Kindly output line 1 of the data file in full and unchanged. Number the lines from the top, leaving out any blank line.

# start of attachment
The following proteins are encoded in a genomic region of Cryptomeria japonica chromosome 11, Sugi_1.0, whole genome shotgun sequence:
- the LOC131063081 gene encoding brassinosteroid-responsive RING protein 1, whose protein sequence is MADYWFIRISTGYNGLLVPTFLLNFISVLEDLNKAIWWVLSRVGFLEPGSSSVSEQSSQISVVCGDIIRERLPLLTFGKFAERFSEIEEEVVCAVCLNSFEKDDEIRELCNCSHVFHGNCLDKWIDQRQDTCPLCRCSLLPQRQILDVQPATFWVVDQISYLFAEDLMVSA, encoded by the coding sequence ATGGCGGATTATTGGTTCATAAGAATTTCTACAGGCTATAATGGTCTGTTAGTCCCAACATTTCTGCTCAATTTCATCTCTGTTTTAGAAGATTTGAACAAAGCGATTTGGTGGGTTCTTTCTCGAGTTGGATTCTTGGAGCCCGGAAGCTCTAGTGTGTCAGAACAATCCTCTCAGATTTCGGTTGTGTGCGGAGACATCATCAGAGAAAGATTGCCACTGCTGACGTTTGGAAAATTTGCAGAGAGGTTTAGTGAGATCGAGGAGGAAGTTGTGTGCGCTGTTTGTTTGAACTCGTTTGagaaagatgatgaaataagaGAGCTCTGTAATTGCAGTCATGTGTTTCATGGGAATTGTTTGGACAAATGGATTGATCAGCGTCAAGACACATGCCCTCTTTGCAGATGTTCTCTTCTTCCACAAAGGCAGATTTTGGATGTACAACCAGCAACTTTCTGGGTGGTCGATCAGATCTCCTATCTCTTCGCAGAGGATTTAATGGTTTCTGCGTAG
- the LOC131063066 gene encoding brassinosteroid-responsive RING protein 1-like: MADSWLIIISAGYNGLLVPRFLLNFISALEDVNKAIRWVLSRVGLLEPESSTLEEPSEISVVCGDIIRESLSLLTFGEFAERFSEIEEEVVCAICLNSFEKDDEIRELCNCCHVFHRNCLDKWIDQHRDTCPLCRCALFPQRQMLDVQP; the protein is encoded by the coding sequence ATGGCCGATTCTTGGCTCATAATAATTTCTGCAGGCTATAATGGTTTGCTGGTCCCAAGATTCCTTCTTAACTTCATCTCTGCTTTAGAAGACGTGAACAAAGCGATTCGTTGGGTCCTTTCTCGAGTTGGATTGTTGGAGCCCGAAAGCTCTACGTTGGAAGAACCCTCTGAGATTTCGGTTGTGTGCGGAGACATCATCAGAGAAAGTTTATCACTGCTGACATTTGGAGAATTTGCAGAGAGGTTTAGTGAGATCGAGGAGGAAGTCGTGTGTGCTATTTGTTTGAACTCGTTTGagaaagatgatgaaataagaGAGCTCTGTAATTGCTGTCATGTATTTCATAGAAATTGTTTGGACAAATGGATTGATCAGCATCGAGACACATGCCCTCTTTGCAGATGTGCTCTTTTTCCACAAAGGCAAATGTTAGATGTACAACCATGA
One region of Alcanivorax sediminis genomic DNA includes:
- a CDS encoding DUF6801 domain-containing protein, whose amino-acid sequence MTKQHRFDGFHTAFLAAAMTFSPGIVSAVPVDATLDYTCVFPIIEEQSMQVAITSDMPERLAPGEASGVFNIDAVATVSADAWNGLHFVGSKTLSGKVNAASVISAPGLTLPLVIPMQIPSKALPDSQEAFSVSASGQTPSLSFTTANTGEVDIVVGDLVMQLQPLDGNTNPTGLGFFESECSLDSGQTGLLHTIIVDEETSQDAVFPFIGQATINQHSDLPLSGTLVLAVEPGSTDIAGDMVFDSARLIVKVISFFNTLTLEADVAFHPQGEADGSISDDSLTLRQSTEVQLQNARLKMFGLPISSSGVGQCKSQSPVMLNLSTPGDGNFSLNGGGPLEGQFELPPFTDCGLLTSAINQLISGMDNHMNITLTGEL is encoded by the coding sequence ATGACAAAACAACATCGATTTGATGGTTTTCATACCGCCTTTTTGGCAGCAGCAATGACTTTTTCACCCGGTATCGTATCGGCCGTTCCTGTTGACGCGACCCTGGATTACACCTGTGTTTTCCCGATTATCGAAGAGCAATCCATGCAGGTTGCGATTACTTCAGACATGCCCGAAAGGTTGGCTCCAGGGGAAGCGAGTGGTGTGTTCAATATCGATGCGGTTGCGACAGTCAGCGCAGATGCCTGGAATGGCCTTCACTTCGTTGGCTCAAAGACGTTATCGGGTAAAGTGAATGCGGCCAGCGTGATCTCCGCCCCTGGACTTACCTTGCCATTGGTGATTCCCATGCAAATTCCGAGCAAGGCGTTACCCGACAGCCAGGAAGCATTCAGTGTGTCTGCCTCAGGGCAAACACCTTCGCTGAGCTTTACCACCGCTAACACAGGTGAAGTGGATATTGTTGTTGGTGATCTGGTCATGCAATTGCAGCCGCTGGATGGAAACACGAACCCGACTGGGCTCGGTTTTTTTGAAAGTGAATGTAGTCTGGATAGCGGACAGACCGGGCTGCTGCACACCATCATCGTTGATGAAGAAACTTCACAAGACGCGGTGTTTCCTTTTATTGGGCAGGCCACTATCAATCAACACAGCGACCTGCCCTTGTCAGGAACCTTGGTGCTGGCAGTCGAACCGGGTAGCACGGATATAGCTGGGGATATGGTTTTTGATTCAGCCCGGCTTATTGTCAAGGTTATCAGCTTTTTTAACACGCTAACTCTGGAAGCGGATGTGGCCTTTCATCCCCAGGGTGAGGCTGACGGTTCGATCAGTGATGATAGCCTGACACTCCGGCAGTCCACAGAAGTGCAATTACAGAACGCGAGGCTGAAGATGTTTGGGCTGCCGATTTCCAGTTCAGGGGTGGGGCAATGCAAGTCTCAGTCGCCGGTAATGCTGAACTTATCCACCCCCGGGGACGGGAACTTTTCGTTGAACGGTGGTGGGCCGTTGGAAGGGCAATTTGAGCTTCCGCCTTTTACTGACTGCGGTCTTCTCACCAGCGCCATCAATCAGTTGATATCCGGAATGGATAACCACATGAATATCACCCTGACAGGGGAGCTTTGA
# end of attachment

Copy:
The following proteins are encoded in a genomic region of Cryptomeria japonica chromosome 11, Sugi_1.0, whole genome shotgun sequence: